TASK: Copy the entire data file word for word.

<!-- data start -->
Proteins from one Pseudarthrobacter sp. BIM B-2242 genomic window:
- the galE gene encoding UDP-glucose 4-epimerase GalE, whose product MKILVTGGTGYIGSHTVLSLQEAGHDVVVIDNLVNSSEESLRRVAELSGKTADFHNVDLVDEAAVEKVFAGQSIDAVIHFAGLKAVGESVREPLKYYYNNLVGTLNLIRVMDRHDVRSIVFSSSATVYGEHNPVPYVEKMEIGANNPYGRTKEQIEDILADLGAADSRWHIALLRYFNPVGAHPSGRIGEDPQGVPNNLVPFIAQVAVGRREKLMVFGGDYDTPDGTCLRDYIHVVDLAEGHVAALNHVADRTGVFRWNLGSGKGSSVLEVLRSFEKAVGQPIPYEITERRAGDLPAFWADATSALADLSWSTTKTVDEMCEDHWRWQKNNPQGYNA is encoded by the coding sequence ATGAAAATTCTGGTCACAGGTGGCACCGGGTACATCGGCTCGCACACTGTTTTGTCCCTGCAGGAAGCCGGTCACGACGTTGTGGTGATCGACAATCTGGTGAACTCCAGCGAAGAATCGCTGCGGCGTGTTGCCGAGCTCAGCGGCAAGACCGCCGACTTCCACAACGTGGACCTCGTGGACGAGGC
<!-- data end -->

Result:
Proteins from one Pseudarthrobacter sp. BIM B-2242 genomic window:
- the galE gene encoding UDP-glucose 4-epimerase GalE, whose product MKILVTGGTGYIGSHTVLSLQEAGHDVVVIDNLVNSSEESLRRVAELSGKTADFHNVDLVDEAAVEKVFAGQSIDAVIHFAGLKAVGESVREPLKYYYNNLVGTLNLIRVMDRHDVRSIVFSSSATVYGEHNPVPYVEKMEIGANNPYGRTKEQIEDILADLGAADSRWHIALLRYFNPVGAHPSGRIGEDPQGVPNNLVPFIAQVAVGRREKLMVFGGDYDTPDGTCLRDYIHVVDLAEGHVAALNHVADRTGVFRWNLGSGKGSSVLEVLRSFEKAVGQPIPYEITERRAGDLPAFWADATSALADLSWSTTKTVDEMCEDHWRWQKNNPQGYNA is encoded by the coding sequence ATGAAAATTCTGGTCACAGGTGGCACCGGGTACATCGGCTCGCACACTGTTTTGTCCCTGCAGGAAGCCGGTCACGACGTTGTGGTGATCGACAATCTGGTGAACTCCAGCGAAGAATCGCTGCGGCGTGTTGCCGAGCTCAGCGGCAAGACCGCCGACTTCCACAACGTGGACCTCGTGGACGAGGC